3 Days Budget Safari
Tarangire, Lake Manyara & Ngorongoro
Travel Packing List
It is required for travel into Tanzania to show a yellow fever health card and you will be asked for it immediately upon arrival. Even before you’re asked for your passport. You can obtain a Yellow Fever Health Card by visiting your primary care physician prior to your trip.
You won’t find credit card machines in the African bush and you’ll likely visit at least one village where you can pick up some unique souvenirs. Some of the airstrips also have coolers with drinks for purchase and you’ll want to tip your awesome guides and porters. But note that in Tanzania only crisp US bills newer than 2006 are accepted. This is because banknotes produced prior to 2006 were very easily forged. We definitely ran into this when a bill older than 2006 made it into our mix and was refused.
Clothing in earth tones is essential. Africa has a fly called the tsetse fly, which is a biting fly. They are attracted to blue and black and tsetse fly traps are a blue or black cloth strung up in the trees where they are active. Wearing blue or black makes you a tsetse fly trap and they can (and will) bite right through your clothing. Insect repellent is not effective in keeping them away and the tsetse fly has been linked with a disease called sleeping sickness.
Even though we traveled in February, Tanzania’s hottest month, pants and long sleeves were essential in minimizing the number of bites, sun exposure, and scrapes during bush walks. Shorts, skirts, and tank tops can be fine around the camp or lodge, but for game drives and bush walks you’ll be glad to have pants and long sleeves on.
Tim and I both love Northface’s collection of water resistant pants for both men and women. They are lightweight so both easy to pack and you won’t get too hot in warmer temperatures.
As I said, we traveled during Tanzania’s hottest month. Tim mocked me for bringing the fleece, though I was so happy I did. Ngorongoro Crater was much cooler than Tarangire and Serengeti and a rainy day can seriously drop the temperatures. I wore my fleece more than once and stuffing it in my bag definitely paid off.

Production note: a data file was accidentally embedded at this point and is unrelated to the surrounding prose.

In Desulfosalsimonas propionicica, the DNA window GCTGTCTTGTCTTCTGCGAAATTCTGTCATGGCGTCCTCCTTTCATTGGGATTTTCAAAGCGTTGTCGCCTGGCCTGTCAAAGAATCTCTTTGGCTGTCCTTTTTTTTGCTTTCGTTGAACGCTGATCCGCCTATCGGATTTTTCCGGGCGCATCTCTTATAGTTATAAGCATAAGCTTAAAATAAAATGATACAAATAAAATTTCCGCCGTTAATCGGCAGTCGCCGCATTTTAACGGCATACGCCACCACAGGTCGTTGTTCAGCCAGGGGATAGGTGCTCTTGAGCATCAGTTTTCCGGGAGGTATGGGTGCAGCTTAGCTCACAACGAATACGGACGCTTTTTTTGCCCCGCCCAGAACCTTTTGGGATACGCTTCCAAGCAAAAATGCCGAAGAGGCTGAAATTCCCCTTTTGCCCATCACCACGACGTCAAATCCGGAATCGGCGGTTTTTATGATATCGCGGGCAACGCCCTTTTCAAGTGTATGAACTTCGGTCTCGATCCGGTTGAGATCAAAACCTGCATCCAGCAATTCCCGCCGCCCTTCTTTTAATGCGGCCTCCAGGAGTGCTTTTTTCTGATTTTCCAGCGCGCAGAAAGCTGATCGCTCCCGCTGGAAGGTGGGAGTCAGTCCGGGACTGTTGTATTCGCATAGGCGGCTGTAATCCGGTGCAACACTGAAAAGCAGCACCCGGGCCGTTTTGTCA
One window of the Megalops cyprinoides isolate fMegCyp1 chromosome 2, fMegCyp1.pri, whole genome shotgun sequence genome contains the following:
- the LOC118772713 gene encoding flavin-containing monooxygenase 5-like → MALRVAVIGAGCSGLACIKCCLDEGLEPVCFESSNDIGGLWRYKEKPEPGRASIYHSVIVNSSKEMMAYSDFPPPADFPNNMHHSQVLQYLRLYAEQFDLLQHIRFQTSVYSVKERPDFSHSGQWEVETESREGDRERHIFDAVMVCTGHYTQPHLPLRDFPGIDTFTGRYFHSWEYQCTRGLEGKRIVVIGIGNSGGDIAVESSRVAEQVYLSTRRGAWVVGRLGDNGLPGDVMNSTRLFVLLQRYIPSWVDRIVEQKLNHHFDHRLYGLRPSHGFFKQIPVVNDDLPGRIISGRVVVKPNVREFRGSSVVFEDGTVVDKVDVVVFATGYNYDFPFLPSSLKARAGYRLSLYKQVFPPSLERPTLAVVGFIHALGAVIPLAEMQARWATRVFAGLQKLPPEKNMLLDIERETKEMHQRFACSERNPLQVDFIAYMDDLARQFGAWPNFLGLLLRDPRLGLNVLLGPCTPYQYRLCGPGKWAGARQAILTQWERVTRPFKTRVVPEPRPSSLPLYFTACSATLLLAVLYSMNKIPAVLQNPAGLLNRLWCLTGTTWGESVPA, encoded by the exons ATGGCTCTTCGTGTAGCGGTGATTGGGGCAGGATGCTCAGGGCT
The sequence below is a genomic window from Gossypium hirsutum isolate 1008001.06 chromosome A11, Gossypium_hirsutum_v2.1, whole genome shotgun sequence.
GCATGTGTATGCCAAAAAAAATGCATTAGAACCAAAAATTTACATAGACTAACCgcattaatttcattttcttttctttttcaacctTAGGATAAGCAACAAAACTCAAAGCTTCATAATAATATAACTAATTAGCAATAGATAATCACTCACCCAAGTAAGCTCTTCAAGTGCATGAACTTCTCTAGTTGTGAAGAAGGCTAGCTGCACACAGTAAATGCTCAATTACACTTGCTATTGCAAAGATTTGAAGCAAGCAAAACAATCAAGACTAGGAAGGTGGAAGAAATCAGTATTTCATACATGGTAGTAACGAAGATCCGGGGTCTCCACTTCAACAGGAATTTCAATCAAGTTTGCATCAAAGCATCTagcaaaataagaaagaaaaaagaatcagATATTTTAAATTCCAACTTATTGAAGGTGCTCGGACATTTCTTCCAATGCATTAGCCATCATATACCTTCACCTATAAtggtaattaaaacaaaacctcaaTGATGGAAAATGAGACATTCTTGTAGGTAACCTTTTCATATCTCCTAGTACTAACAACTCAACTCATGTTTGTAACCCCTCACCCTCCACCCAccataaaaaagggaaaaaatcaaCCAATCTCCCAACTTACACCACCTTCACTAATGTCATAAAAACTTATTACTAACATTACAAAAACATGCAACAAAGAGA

Dust is a problem and hard on your camera equipment; and if you have any rainy days like one we had, you’ll be combating both rain and sticky mud. Having a waterproof bag large enough to stick your equipment and anything else you want to stay dry or dust/mud free will definitely come in handy. It folds down small and weighs basically nothing, so is easy enough to pack.
Ladies, this one is for you. Trust me. The roads are bumpy and you will thank me for adding a sports bra to your safari packing list essentials.
One of the things I love about Elewana is that all of their camps and lodges provide several universal plug convertors for your use in your room or tent. But we always bring one of our own just in case. Plus having an extra means we can charge up all our electronic devices and camera batteries without having to pick and choose.
Another thing Elewana was terrific about was providing both a fogger for the room in case you needed it (we never did on safari) and insect repellent in the safari vehicles. I would still encourage you to pack your own though. We were definitely diligent with spraying ourselves on both skin with an all-natural citronella repellent and then again on our clothes every couple of hours.
Remember that you are in the African bush and the nearest town or village might be hours away by plane. Be sure to pack a first aid kit with medications like aspirin, cold medicine in case you do catch a bug, an antihistamine like Benadryl for reactions to insect bites, diarrhea medication like Immodium, sunscreen, and cough drops or throat lozenges.